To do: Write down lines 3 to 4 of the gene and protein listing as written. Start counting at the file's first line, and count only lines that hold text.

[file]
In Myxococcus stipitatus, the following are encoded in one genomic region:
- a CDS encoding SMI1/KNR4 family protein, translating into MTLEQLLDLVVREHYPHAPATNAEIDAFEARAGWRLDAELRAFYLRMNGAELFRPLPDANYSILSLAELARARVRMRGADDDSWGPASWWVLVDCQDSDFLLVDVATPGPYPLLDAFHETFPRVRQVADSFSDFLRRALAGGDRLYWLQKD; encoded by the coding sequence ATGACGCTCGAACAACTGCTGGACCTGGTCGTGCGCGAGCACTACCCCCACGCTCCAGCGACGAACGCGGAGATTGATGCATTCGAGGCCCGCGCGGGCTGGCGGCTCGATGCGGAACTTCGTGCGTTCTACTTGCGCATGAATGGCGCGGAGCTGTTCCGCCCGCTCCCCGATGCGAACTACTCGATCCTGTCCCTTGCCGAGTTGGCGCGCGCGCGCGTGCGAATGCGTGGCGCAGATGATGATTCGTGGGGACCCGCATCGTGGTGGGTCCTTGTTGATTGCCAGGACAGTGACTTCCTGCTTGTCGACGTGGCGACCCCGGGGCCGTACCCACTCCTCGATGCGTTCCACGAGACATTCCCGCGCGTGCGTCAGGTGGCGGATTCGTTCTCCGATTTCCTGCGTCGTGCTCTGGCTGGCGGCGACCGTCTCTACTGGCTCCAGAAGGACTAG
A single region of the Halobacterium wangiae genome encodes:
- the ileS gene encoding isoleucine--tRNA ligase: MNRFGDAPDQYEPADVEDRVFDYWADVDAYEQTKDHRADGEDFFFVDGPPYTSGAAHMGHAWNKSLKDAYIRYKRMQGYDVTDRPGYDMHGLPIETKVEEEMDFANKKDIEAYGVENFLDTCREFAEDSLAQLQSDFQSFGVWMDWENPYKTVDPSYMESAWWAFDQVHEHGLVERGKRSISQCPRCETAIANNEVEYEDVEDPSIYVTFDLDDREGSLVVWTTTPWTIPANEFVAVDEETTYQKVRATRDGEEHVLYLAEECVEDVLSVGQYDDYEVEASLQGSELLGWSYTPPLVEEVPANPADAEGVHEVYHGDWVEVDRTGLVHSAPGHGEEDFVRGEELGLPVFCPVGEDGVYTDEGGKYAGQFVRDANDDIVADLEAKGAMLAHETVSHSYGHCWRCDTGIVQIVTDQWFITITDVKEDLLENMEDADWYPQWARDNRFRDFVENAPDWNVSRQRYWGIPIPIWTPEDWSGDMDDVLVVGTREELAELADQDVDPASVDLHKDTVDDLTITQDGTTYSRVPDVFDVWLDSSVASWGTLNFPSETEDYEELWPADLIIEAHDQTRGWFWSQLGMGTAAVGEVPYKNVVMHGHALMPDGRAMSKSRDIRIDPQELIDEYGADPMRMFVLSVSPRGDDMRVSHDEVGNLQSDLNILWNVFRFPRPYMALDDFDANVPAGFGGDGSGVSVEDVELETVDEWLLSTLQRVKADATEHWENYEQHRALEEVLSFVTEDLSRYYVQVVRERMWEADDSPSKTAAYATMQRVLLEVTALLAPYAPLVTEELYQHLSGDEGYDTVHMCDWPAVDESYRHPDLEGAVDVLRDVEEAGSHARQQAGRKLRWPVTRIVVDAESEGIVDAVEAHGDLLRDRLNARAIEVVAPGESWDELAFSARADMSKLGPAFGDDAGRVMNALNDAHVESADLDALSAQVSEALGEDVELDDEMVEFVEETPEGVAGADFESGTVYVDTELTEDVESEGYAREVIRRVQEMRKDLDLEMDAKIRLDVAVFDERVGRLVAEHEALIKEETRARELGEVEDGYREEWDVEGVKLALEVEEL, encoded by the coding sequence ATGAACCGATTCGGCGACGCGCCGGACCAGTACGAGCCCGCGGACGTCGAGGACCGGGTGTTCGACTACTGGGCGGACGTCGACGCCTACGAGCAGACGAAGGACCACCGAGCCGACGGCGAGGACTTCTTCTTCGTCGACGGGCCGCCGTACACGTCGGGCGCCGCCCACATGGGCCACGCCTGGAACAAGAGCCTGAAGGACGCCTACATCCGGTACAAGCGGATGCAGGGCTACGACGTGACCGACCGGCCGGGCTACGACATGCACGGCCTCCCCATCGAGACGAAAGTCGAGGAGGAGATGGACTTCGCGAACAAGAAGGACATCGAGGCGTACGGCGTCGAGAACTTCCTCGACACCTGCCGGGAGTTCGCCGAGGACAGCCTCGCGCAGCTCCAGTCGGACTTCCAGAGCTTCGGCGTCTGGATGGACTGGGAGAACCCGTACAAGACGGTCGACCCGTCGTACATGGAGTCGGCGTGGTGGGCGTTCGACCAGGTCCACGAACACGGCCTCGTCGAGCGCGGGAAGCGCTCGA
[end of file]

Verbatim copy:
A single region of the Halobacterium wangiae genome encodes:
- the ileS gene encoding isoleucine--tRNA ligase: MNRFGDAPDQYEPADVEDRVFDYWADVDAYEQTKDHRADGEDFFFVDGPPYTSGAAHMGHAWNKSLKDAYIRYKRMQGYDVTDRPGYDMHGLPIETKVEEEMDFANKKDIEAYGVENFLDTCREFAEDSLAQLQSDFQSFGVWMDWENPYKTVDPSYMESAWWAFDQVHEHGLVERGKRSISQCPRCETAIANNEVEYEDVEDPSIYVTFDLDDREGSLVVWTTTPWTIPANEFVAVDEETTYQKVRATRDGEEHVLYLAEECVEDVLSVGQYDDYEVEASLQGSELLGWSYTPPLVEEVPANPADAEGVHEVYHGDWVEVDRTGLVHSAPGHGEEDFVRGEELGLPVFCPVGEDGVYTDEGGKYAGQFVRDANDDIVADLEAKGAMLAHETVSHSYGHCWRCDTGIVQIVTDQWFITITDVKEDLLENMEDADWYPQWARDNRFRDFVENAPDWNVSRQRYWGIPIPIWTPEDWSGDMDDVLVVGTREELAELADQDVDPASVDLHKDTVDDLTITQDGTTYSRVPDVFDVWLDSSVASWGTLNFPSETEDYEELWPADLIIEAHDQTRGWFWSQLGMGTAAVGEVPYKNVVMHGHALMPDGRAMSKSRDIRIDPQELIDEYGADPMRMFVLSVSPRGDDMRVSHDEVGNLQSDLNILWNVFRFPRPYMALDDFDANVPAGFGGDGSGVSVEDVELETVDEWLLSTLQRVKADATEHWENYEQHRALEEVLSFVTEDLSRYYVQVVRERMWEADDSPSKTAAYATMQRVLLEVTALLAPYAPLVTEELYQHLSGDEGYDTVHMCDWPAVDESYRHPDLEGAVDVLRDVEEAGSHARQQAGRKLRWPVTRIVVDAESEGIVDAVEAHGDLLRDRLNARAIEVVAPGESWDELAFSARADMSKLGPAFGDDAGRVMNALNDAHVESADLDALSAQVSEALGEDVELDDEMVEFVEETPEGVAGADFESGTVYVDTELTEDVESEGYAREVIRRVQEMRKDLDLEMDAKIRLDVAVFDERVGRLVAEHEALIKEETRARELGEVEDGYREEWDVEGVKLALEVEEL, encoded by the coding sequence ATGAACCGATTCGGCGACGCGCCGGACCAGTACGAGCCCGCGGACGTCGAGGACCGGGTGTTCGACTACTGGGCGGACGTCGACGCCTACGAGCAGACGAAGGACCACCGAGCCGACGGCGAGGACTTCTTCTTCGTCGACGGGCCGCCGTACACGTCGGGCGCCGCCCACATGGGCCACGCCTGGAACAAGAGCCTGAAGGACGCCTACATCCGGTACAAGCGGATGCAGGGCTACGACGTGACCGACCGGCCGGGCTACGACATGCACGGCCTCCCCATCGAGACGAAAGTCGAGGAGGAGATGGACTTCGCGAACAAGAAGGACATCGAGGCGTACGGCGTCGAGAACTTCCTCGACACCTGCCGGGAGTTCGCCGAGGACAGCCTCGCGCAGCTCCAGTCGGACTTCCAGAGCTTCGGCGTCTGGATGGACTGGGAGAACCCGTACAAGACGGTCGACCCGTCGTACATGGAGTCGGCGTGGTGGGCGTTCGACCAGGTCCACGAACACGGCCTCGTCGAGCGCGGGAAGCGCTCGA